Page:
Everyone involved in a real estate transaction should understand the unique role of real estate agents. This role has been defined over the years by law and by custom.
In the past, real estate agents generally worked for sellers, assisting them in finding qualified buyers for their property. Thus, buyers were typically considered customers and the real estate agent's obligations remained solely with the seller.
Recently, more and more home buyers have sought exclusive representation throughout the real estate transaction process. With the advent of Buyer Agency, many issues have emerged concerning the role of real estate agents.
Is your agent really your agent? How can you be sure? As soon as you begin discussions with a real estate agent, you should understand what type of agency relationship or representation exists between you and the agent.
As soon as you begin discussions with a real estate agent, you should understand what type of agency relationship or representation exists between you and the agent.
There are four types of agency relationships: Seller Agency, Buyer Agency, Dual Agency, and Intra-Company Agency.
Before examining these relationships in further detail, let's review some basic definitions.
An agent is one who represents another, called the Principal, in dealing with third persons. Such representation is called Agency.
The difference between a client and a customer further defines the nature of agency relationships, A Client is a buyer or seller who is represented by an agent. The agent provides advice and also owes the principal duties of reasonable care: loyalty, disclosure, confidentiality, diligence and accounting.
A Customer is entitled to honest treatment, including disclosure of material adverse facts known to the agent.
Seller Agency is the "Traditional" agency relationship. Simply put, the listing and cooperating ("selling") agents are agents of the seller. Their duties of responsible care are to the seller.
Seller Agents Are Obligated by a Code of Ethics:
How Seller Agency Affects the Buyer:
The seller's agent can be helpful to the buyer in a variety of ways. The seller's agent can show the buyer available properties, describe the attributes and amenities of properties, provide information about sources of financing, and submit the buyer's offer to purchase. These are called "ministerial acts". They do not bring about an agency relationship between the buyer and sales agent.
Just as a written Listing Agreement is required to represent the seller, a written Buyer Representation Agreement is required to represent a buyer. Long & Foster Sales Associates who practice buyer agency have passed specialized training courses in agency procedures.
The agent owes the buyer loyalty, disclosure, complete confidentiality, accurate accounting, reasonable care and diligence. The agent must disclose to the buyer all material facts, unless prevented by confidentiality or other legal requirements, such as fair housing laws.
Presumed Buyer Agent.
Under Maryland law, the real estate agent is a presumed buyer's agent unless you or the agent determine otherwise. When you begin discussions with a real estate agent, you should understand what type of agency relationship exists between you and the agent. Written agency disclosure of the relationship is required under Maryland law.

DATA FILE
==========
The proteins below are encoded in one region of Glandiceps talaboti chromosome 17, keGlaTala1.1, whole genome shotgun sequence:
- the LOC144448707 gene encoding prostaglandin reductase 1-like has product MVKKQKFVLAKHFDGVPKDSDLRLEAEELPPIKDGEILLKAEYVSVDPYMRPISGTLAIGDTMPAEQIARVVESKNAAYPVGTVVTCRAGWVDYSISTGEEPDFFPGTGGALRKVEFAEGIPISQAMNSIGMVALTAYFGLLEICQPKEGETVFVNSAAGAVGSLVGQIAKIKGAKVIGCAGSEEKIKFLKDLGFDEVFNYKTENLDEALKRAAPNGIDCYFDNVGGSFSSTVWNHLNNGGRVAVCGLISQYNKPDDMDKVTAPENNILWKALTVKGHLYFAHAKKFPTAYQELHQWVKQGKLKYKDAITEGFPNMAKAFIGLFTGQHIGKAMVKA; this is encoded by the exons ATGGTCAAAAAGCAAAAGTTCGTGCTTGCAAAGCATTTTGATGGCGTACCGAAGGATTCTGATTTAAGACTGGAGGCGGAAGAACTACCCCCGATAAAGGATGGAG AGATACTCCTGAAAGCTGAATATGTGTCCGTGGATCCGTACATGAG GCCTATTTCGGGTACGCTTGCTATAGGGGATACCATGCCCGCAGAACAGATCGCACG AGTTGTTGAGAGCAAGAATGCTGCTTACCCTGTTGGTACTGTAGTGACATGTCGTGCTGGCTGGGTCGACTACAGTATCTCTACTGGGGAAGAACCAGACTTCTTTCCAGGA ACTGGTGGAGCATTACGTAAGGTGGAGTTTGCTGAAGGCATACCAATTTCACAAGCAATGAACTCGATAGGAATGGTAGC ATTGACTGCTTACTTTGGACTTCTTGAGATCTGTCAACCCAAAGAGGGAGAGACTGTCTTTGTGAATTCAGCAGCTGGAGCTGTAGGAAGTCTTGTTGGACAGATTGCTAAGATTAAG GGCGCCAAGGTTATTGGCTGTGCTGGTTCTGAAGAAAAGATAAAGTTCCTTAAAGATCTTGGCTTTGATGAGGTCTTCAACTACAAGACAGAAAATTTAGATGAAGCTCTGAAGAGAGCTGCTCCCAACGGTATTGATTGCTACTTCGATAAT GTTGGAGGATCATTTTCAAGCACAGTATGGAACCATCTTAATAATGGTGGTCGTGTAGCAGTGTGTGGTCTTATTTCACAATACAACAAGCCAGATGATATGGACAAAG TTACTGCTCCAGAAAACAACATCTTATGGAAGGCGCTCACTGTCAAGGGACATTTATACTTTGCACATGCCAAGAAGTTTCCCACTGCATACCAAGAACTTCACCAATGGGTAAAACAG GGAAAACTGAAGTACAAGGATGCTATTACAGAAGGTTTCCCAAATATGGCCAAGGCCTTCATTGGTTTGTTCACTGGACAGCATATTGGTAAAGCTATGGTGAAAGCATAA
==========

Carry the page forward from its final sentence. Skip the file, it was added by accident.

If the agent is representing you as a presumed buyer's agent, a buyer representation agreement must be signed when you decide to write an Offer to Purchase. If you wish to see a Long & Foster listing, you must sign a Consent for Dual Agency. Then your agent becomes an intra-company agent.
Buyers Agents Are Obligated to Reveal to Buyers:
How Buyer Agency Benefits Buyers and Sellers Alike:
By offering the option of buyer agency, Long & Foster is able to give buyers who seek representation the same Long & Foster advantages we give sellers. Namely, our broad knowledge and experience in real estate, and the professional integrity and innovation that have made Long & Foster the number one real estate company in our five-state Mid-Atlantic region.
When a buyer or tenant client of a real estate company becomes interested in property listed by that company, the real estate company, or broker, becomes a dual agent. Because the company has a legal obligation to represent both parties, and may know confidential information about one party that would be helpful to the other party in negotiation, this is a limited agency representation.
When both seller and buyer (or landlord or tenant) agree to dual agency by signing a Consent for Dual Agency form, the real estate company ("dual agent") will assign one agent to represent the seller or landlord (the seller's "intra-company agent"), and another agent to represent the buyer or tenant (the buyer's "intra-company agent").
Intra-company agents can provide the same services to their clients as exclusive seller's or buyer's agents, including advising their clients as to price and negotiation strategy.
Agency disclosure law requires real estate agents to provide written disclosures to both seller and buyer, explaining who the agent is representing and what the agent's responsibilities are. These written disclosures are prepared by the Maryland Real Estate Commission.
The duties of the agent in a real estate transaction do not relieve the buyers or sellers from the responsibility to protect their own interests. All agreements should be read carefully to ensure that they adequately express your understanding of the transaction. Also, as a principal, you should ensure that any existing relationship is disclosed to other principals and their agents.